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UNESCO-IHE Institute for Water Education, Delft (2013)

Strategies and methods for apparent water loss management in developing countries : [a case study of Mozambique]

Chimene, C.A.

Titre : Strategies and methods for apparent water loss management in developing countries : [a case study of Mozambique]

Auteur : Chimene, C.A.

Université de soutenance : UNESCO-IHE Institute for Water Education, Delft

Grade : Master of Science (MS) 2013

Résumé
Water distribution systems in many countries have poor maintenance and performance. Indeed, Mozambique is not exception of this poor performance. The main causes of that are due to lack of manpower, infrastructures, equipments and financial constraints to address properly water loss management.Water loss in the distribution system is a common problem in worldwide. In developing countries the amount of WL is very high and differs from one country to another and city to city. In some countries WL can reach 50% or more. WL is divided into Real Loss and Apparent losses (AL). Many countries are attempting to reduce WL by analyzing and fixing real losses (physical loss) and neglecting or not addressing properly AL. However, AL can be reduced when its extent of components, as well as tools, strategies and methods to control are known.The main goal of this research was to develop strategies and methods for AWLM in developing countries. The research was carried out in two cities in Mozambique with different water distribution systems (Maxixe and Vilankulos).The methodology adopted in this research, included desk study, field studies, interview with stakeholders, data analysis and development of conceptual framework. The field study as well as interviews provided the information necessary to access the AWL data in case study cities and it was guidance for further steps (data analysis and development of conceptual framework) in AL reduction in the distribution system which could be used in developing countries. An assessment of water balance and water loss in the water distribution system of the case study cities were carried out and outlined. Furthermore, WL in Maxixe was 22.8% of SIV and in Vilankulos was 28.3% of SIV of which AL was identified in case study cities as 9.36% and 10.70% of SIV in Vilankulos and Maxixe respectively. Also, the main causes of AWL in the case study cities water distribution system cities were :(i) water meter inaccuracies, (ii) water theft and (iii) data transfer and billing error of these three components, the major cause of AL in case study cities were water meter errors followed by data handling and billing error. Moreover, in-situ measurement was used to check the metering accuracy with the same or different brand and same size in case study cities as well as data transfer and billing error on customer accounts survey.Short-term strategies for AWLM in case study cities (proposed for 5 years) are : water audit, illegal connection control and survey, social and staff awareness and consensus campaign, training of water meter readers and applicability of billing database.Long-term strategies for AWL reduction in case study cities proposed for 15 years were : DMAs establishment, universal metering/meter replacement policy, and development of computer programs based on AL control and customer database. It is expected that with the implementation of the proposed strategies, the apparent water losses in Maxixe and Vilankulos can be reduced to 4% by 2027.The conceptual strategic framework for AWLM in developing countries were developed and outlined which has four phases : (i) assessment of the current situation, (ii) organisation of institutional framework, (iii) AWLM activities, execution groups and target setting and implementation and finally, (iv) monitoring and evaluation phase. Some constraints in implementing the strategies in developing countries were identified. It is recommended that EMA and FIPAG should record all the information regarding the functionality of WDS so that, it can be used for further studies or plans.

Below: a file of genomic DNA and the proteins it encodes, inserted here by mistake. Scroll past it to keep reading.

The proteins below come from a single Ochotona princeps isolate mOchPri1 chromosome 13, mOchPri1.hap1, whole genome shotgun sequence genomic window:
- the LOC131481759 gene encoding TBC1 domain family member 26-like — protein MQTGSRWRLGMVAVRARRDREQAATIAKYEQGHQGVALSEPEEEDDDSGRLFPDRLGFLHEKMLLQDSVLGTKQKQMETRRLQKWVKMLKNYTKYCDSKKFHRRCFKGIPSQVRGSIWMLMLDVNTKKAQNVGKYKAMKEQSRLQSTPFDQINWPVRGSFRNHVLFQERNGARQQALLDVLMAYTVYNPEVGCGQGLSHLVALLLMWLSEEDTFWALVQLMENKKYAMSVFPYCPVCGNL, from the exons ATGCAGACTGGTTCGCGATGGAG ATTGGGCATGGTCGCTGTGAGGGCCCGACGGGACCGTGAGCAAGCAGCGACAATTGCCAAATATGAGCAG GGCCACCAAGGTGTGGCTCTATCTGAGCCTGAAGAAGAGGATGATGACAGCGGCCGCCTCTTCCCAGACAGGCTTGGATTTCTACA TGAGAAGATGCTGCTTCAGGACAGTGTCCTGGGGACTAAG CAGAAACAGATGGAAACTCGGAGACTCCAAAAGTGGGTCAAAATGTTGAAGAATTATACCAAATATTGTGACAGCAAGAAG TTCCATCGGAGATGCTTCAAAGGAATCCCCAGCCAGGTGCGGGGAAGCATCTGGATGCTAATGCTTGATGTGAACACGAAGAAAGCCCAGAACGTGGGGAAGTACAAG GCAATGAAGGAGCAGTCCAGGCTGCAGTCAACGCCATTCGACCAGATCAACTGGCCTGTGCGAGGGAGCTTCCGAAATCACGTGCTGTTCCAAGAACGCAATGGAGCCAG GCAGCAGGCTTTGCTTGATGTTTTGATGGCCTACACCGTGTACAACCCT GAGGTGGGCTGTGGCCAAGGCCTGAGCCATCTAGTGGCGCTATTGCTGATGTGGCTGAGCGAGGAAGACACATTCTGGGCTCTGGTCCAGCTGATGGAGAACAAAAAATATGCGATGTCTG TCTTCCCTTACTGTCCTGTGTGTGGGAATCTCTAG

Sujets  : water loss water distribution systems developing countries case studies Mozambique

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Page publiée le 10 février 2020